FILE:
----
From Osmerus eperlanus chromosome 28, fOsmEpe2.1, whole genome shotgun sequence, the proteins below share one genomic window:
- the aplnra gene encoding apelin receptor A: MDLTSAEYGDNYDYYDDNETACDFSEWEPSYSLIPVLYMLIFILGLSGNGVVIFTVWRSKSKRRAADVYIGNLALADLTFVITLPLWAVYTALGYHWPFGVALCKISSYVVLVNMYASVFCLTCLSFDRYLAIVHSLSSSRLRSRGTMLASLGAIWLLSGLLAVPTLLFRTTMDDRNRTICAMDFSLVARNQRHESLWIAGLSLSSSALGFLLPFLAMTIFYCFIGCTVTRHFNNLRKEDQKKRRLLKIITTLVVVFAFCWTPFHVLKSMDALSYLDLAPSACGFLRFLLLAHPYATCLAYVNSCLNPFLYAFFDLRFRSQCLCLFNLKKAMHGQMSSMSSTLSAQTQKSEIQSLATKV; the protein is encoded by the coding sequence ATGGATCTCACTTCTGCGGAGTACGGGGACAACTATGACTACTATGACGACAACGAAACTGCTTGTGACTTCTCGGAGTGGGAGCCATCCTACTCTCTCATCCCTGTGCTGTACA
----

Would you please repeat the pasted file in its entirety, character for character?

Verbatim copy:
From Osmerus eperlanus chromosome 28, fOsmEpe2.1, whole genome shotgun sequence, the proteins below share one genomic window:
- the aplnra gene encoding apelin receptor A: MDLTSAEYGDNYDYYDDNETACDFSEWEPSYSLIPVLYMLIFILGLSGNGVVIFTVWRSKSKRRAADVYIGNLALADLTFVITLPLWAVYTALGYHWPFGVALCKISSYVVLVNMYASVFCLTCLSFDRYLAIVHSLSSSRLRSRGTMLASLGAIWLLSGLLAVPTLLFRTTMDDRNRTICAMDFSLVARNQRHESLWIAGLSLSSSALGFLLPFLAMTIFYCFIGCTVTRHFNNLRKEDQKKRRLLKIITTLVVVFAFCWTPFHVLKSMDALSYLDLAPSACGFLRFLLLAHPYATCLAYVNSCLNPFLYAFFDLRFRSQCLCLFNLKKAMHGQMSSMSSTLSAQTQKSEIQSLATKV; the protein is encoded by the coding sequence ATGGATCTCACTTCTGCGGAGTACGGGGACAACTATGACTACTATGACGACAACGAAACTGCTTGTGACTTCTCGGAGTGGGAGCCATCCTACTCTCTCATCCCTGTGCTGTACA